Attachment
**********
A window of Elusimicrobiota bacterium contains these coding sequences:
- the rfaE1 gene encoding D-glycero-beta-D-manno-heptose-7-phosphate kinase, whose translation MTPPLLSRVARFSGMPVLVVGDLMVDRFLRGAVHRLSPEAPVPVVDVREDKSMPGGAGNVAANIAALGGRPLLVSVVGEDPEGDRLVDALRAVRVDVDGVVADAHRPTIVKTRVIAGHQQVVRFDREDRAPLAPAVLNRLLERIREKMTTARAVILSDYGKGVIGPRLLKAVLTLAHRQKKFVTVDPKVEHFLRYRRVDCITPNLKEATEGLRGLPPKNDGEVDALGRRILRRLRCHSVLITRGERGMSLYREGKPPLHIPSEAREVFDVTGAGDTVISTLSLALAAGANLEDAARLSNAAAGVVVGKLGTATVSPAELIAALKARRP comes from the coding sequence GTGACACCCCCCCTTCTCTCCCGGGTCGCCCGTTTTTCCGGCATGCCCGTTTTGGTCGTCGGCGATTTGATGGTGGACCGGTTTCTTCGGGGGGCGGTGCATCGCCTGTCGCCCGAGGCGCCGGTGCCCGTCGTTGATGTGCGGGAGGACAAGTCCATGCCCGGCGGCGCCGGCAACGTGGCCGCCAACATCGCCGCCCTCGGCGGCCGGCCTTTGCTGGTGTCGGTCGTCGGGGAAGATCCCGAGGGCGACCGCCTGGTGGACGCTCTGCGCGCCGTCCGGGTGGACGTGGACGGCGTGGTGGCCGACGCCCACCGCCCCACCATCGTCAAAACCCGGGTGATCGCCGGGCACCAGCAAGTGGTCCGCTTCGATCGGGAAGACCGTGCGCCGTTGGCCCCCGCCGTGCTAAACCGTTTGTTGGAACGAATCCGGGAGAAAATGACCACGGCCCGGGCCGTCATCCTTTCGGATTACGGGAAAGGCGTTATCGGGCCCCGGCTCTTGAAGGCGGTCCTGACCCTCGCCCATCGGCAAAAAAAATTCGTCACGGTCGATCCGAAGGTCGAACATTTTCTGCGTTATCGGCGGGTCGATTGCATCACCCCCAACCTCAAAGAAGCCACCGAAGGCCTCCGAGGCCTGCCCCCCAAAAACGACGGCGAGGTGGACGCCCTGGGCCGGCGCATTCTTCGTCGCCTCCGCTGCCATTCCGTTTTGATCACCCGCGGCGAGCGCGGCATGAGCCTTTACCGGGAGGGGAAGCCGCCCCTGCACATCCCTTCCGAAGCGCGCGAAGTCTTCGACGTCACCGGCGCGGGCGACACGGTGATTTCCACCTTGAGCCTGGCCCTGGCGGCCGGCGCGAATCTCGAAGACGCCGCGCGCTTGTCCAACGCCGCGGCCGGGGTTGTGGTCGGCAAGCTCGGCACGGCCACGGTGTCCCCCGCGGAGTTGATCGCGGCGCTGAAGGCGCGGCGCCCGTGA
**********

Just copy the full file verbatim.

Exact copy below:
A window of Elusimicrobiota bacterium contains these coding sequences:
- the rfaE1 gene encoding D-glycero-beta-D-manno-heptose-7-phosphate kinase, whose translation MTPPLLSRVARFSGMPVLVVGDLMVDRFLRGAVHRLSPEAPVPVVDVREDKSMPGGAGNVAANIAALGGRPLLVSVVGEDPEGDRLVDALRAVRVDVDGVVADAHRPTIVKTRVIAGHQQVVRFDREDRAPLAPAVLNRLLERIREKMTTARAVILSDYGKGVIGPRLLKAVLTLAHRQKKFVTVDPKVEHFLRYRRVDCITPNLKEATEGLRGLPPKNDGEVDALGRRILRRLRCHSVLITRGERGMSLYREGKPPLHIPSEAREVFDVTGAGDTVISTLSLALAAGANLEDAARLSNAAAGVVVGKLGTATVSPAELIAALKARRP comes from the coding sequence GTGACACCCCCCCTTCTCTCCCGGGTCGCCCGTTTTTCCGGCATGCCCGTTTTGGTCGTCGGCGATTTGATGGTGGACCGGTTTCTTCGGGGGGCGGTGCATCGCCTGTCGCCCGAGGCGCCGGTGCCCGTCGTTGATGTGCGGGAGGACAAGTCCATGCCCGGCGGCGCCGGCAACGTGGCCGCCAACATCGCCGCCCTCGGCGGCCGGCCTTTGCTGGTGTCGGTCGTCGGGGAAGATCCCGAGGGCGACCGCCTGGTGGACGCTCTGCGCGCCGTCCGGGTGGACGTGGACGGCGTGGTGGCCGACGCCCACCGCCCCACCATCGTCAAAACCCGGGTGATCGCCGGGCACCAGCAAGTGGTCCGCTTCGATCGGGAAGACCGTGCGCCGTTGGCCCCCGCCGTGCTAAACCGTTTGTTGGAACGAATCCGGGAGAAAATGACCACGGCCCGGGCCGTCATCCTTTCGGATTACGGGAAAGGCGTTATCGGGCCCCGGCTCTTGAAGGCGGTCCTGACCCTCGCCCATCGGCAAAAAAAATTCGTCACGGTCGATCCGAAGGTCGAACATTTTCTGCGTTATCGGCGGGTCGATTGCATCACCCCCAACCTCAAAGAAGCCACCGAAGGCCTCCGAGGCCTGCCCCCCAAAAACGACGGCGAGGTGGACGCCCTGGGCCGGCGCATTCTTCGTCGCCTCCGCTGCCATTCCGTTTTGATCACCCGCGGCGAGCGCGGCATGAGCCTTTACCGGGAGGGGAAGCCGCCCCTGCACATCCCTTCCGAAGCGCGCGAAGTCTTCGACGTCACCGGCGCGGGCGACACGGTGATTTCCACCTTGAGCCTGGCCCTGGCGGCCGGCGCGAATCTCGAAGACGCCGCGCGCTTGTCCAACGCCGCGGCCGGGGTTGTGGTCGGCAAGCTCGGCACGGCCACGGTGTCCCCCGCGGAGTTGATCGCGGCGCTGAAGGCGCGGCGCCCGTGA